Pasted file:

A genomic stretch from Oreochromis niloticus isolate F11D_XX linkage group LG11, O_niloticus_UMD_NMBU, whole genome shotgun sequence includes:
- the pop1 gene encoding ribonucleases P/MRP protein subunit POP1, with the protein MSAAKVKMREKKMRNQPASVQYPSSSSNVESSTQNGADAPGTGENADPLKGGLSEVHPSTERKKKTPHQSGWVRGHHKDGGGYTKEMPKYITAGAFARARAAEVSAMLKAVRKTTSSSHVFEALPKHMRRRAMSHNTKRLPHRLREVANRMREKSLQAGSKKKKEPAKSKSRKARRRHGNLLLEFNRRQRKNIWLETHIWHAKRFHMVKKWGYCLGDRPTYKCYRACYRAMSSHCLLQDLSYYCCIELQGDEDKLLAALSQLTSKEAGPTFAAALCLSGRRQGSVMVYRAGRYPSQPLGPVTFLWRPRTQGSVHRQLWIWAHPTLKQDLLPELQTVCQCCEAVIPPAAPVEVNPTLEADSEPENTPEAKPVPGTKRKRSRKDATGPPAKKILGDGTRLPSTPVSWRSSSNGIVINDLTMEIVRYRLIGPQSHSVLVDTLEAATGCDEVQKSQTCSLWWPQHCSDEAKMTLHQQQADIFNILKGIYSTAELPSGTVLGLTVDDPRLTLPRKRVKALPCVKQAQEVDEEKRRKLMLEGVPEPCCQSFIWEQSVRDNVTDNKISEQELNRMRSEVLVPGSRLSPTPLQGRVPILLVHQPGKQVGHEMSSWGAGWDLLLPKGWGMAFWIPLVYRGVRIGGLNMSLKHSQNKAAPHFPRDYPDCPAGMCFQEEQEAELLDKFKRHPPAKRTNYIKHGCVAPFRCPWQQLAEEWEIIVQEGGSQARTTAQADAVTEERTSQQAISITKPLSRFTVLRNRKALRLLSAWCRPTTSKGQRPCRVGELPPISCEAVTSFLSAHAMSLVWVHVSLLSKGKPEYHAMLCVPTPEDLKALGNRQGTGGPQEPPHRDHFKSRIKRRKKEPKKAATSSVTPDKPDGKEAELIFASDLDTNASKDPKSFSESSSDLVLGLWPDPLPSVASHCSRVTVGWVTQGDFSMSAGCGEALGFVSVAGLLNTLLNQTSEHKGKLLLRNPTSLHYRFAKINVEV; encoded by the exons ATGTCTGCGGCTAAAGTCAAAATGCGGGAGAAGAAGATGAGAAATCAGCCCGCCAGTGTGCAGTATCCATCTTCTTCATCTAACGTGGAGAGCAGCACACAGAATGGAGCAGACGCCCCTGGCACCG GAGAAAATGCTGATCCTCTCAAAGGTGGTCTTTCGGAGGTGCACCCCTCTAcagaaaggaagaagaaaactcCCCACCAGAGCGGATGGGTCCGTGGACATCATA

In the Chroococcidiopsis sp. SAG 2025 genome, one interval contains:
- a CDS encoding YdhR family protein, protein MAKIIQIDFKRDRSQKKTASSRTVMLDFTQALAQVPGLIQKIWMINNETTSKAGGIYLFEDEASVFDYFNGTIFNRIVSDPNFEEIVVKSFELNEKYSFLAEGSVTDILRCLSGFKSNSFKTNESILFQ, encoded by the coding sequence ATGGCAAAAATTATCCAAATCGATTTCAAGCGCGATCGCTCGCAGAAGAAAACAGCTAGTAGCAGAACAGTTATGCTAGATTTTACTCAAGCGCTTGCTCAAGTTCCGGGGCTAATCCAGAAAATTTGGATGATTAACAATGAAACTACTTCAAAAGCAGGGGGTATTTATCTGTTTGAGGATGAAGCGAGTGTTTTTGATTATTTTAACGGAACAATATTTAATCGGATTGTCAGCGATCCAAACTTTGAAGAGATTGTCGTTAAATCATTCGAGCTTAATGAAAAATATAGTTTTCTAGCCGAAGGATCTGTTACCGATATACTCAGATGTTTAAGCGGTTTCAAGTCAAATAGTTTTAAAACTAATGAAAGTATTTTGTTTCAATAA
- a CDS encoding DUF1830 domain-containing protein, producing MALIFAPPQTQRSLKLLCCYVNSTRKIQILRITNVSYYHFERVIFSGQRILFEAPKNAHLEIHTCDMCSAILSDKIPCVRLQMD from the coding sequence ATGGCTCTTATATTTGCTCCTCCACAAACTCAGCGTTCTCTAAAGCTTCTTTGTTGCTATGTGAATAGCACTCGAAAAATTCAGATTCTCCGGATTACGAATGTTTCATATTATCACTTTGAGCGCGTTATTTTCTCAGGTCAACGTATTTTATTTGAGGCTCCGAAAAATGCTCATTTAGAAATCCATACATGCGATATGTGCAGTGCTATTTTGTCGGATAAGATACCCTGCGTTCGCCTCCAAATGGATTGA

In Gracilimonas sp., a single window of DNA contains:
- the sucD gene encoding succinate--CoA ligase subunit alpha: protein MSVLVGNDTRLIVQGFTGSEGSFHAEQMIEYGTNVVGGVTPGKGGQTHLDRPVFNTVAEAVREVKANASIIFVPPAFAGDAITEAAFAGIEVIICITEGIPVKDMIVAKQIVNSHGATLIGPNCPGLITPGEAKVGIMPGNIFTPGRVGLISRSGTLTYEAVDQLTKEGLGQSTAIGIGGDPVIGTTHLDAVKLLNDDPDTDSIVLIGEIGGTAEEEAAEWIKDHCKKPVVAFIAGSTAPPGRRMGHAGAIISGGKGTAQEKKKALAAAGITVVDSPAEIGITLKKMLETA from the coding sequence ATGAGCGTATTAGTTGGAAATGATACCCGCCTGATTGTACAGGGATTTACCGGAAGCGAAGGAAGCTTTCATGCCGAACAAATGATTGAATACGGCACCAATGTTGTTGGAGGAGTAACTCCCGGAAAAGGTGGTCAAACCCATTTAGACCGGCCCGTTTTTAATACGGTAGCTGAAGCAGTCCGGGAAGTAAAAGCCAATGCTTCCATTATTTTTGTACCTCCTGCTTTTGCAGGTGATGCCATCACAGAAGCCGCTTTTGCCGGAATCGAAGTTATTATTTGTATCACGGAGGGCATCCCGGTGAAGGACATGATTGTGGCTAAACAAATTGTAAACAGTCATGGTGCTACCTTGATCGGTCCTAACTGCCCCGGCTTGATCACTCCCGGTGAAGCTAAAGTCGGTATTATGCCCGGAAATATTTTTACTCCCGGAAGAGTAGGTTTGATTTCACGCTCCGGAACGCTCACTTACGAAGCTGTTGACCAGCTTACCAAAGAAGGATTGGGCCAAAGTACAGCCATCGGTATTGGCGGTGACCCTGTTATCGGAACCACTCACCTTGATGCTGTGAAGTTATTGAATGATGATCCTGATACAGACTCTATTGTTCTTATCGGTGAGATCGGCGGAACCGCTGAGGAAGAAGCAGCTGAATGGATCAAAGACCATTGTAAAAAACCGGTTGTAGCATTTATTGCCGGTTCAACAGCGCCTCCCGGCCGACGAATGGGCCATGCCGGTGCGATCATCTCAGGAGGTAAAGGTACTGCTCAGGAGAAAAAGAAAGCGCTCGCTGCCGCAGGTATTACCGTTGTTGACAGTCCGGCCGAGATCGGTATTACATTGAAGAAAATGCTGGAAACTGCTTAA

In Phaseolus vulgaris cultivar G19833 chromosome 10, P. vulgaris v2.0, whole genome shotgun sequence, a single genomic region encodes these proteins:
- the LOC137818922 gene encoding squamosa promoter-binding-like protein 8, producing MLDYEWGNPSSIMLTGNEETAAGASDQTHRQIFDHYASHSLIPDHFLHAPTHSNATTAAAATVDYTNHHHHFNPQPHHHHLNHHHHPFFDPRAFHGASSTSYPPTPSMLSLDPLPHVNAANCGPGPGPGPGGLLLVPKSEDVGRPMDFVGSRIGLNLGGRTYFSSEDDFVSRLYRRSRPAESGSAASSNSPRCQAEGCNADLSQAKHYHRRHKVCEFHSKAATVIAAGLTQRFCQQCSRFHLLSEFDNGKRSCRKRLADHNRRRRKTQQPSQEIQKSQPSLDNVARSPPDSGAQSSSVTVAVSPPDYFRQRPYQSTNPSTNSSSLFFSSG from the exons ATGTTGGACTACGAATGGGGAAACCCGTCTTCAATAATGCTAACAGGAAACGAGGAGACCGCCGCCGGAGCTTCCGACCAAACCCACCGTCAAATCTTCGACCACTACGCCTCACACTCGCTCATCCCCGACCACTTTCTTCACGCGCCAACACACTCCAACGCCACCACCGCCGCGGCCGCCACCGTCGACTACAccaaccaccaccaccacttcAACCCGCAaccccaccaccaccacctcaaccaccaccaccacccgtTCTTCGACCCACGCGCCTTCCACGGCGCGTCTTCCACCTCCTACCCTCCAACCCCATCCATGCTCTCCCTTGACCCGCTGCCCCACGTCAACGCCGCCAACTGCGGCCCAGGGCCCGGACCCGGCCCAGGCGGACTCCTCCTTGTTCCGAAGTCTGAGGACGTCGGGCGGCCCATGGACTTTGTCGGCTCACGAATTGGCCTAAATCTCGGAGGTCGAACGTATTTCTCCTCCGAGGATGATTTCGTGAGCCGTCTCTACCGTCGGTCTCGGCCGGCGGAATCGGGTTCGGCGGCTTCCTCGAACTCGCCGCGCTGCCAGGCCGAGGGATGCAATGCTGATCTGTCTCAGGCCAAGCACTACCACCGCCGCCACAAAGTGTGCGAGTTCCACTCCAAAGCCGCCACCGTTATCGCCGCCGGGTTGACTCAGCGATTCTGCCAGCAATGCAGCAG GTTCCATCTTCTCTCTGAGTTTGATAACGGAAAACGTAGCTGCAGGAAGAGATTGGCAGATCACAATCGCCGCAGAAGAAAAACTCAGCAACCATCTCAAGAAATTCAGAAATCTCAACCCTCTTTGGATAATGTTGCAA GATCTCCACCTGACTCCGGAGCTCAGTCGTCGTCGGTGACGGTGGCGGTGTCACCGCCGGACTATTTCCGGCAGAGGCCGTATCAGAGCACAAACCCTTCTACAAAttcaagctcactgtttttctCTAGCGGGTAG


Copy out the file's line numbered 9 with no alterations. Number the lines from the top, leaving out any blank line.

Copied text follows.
- the LOC137818922 gene encoding squamosa promoter-binding-like protein 8, producing MLDYEWGNPSSIMLTGNEETAAGASDQTHRQIFDHYASHSLIPDHFLHAPTHSNATTAAAATVDYTNHHHHFNPQPHHHHLNHHHHPFFDPRAFHGASSTSYPPTPSMLSLDPLPHVNAANCGPGPGPGPGGLLLVPKSEDVGRPMDFVGSRIGLNLGGRTYFSSEDDFVSRLYRRSRPAESGSAASSNSPRCQAEGCNADLSQAKHYHRRHKVCEFHSKAATVIAAGLTQRFCQQCSRFHLLSEFDNGKRSCRKRLADHNRRRRKTQQPSQEIQKSQPSLDNVARSPPDSGAQSSSVTVAVSPPDYFRQRPYQSTNPSTNSSSLFFSSG from the exons ATGTTGGACTACGAATGGGGAAACCCGTCTTCAATAATGCTAACAGGAAACGAGGAGACCGCCGCCGGAGCTTCCGACCAAACCCACCGTCAAATCTTCGACCACTACGCCTCACACTCGCTCATCCCCGACCACTTTCTTCACGCGCCAACACACTCCAACGCCACCACCGCCGCGGCCGCCACCGTCGACTACAccaaccaccaccaccacttcAACCCGCAaccccaccaccaccacctcaaccaccaccaccacccgtTCTTCGACCCACGCGCCTTCCACGGCGCGTCTTCCACCTCCTACCCTCCAACCCCATCCATGCTCTCCCTTGACCCGCTGCCCCACGTCAACGCCGCCAACTGCGGCCCAGGGCCCGGACCCGGCCCAGGCGGACTCCTCCTTGTTCCGAAGTCTGAGGACGTCGGGCGGCCCATGGACTTTGTCGGCTCACGAATTGGCCTAAATCTCGGAGGTCGAACGTATTTCTCCTCCGAGGATGATTTCGTGAGCCGTCTCTACCGTCGGTCTCGGCCGGCGGAATCGGGTTCGGCGGCTTCCTCGAACTCGCCGCGCTGCCAGGCCGAGGGATGCAATGCTGATCTGTCTCAGGCCAAGCACTACCACCGCCGCCACAAAGTGTGCGAGTTCCACTCCAAAGCCGCCACCGTTATCGCCGCCGGGTTGACTCAGCGATTCTGCCAGCAATGCAGCAG GTTCCATCTTCTCTCTGAGTTTGATAACGGAAAACGTAGCTGCAGGAAGAGATTGGCAGATCACAATCGCCGCAGAAGAAAAACTCAGCAACCATCTCAAGAAATTCAGAAATCTCAACCCTCTTTGGATAATGTTGCAA GATCTCCACCTGACTCCGGAGCTCAGTCGTCGTCGGTGACGGTGGCGGTGTCACCGCCGGACTATTTCCGGCAGAGGCCGTATCAGAGCACAAACCCTTCTACAAAttcaagctcactgtttttctCTAGCGGGTAG